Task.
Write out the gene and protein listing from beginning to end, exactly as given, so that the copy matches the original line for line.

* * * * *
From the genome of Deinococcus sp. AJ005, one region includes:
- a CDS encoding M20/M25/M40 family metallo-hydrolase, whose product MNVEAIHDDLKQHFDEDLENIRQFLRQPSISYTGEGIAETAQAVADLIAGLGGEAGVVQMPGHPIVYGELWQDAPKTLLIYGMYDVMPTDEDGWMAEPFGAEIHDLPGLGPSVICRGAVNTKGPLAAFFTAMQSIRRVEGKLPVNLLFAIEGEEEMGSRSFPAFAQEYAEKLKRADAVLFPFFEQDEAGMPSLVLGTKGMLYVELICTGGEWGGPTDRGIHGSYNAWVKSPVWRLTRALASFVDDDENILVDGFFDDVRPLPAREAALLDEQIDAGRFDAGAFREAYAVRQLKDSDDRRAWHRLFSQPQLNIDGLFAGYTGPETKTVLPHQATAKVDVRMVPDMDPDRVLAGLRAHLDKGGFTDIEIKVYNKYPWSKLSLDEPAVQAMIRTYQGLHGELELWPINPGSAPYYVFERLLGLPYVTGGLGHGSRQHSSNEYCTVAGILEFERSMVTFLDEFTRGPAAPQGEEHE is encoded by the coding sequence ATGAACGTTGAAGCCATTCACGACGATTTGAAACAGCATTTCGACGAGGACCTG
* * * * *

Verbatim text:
From the genome of Deinococcus sp. AJ005, one region includes:
- a CDS encoding M20/M25/M40 family metallo-hydrolase, whose product MNVEAIHDDLKQHFDEDLENIRQFLRQPSISYTGEGIAETAQAVADLIAGLGGEAGVVQMPGHPIVYGELWQDAPKTLLIYGMYDVMPTDEDGWMAEPFGAEIHDLPGLGPSVICRGAVNTKGPLAAFFTAMQSIRRVEGKLPVNLLFAIEGEEEMGSRSFPAFAQEYAEKLKRADAVLFPFFEQDEAGMPSLVLGTKGMLYVELICTGGEWGGPTDRGIHGSYNAWVKSPVWRLTRALASFVDDDENILVDGFFDDVRPLPAREAALLDEQIDAGRFDAGAFREAYAVRQLKDSDDRRAWHRLFSQPQLNIDGLFAGYTGPETKTVLPHQATAKVDVRMVPDMDPDRVLAGLRAHLDKGGFTDIEIKVYNKYPWSKLSLDEPAVQAMIRTYQGLHGELELWPINPGSAPYYVFERLLGLPYVTGGLGHGSRQHSSNEYCTVAGILEFERSMVTFLDEFTRGPAAPQGEEHE is encoded by the coding sequence ATGAACGTTGAAGCCATTCACGACGATTTGAAACAGCATTTCGACGAGGACCTG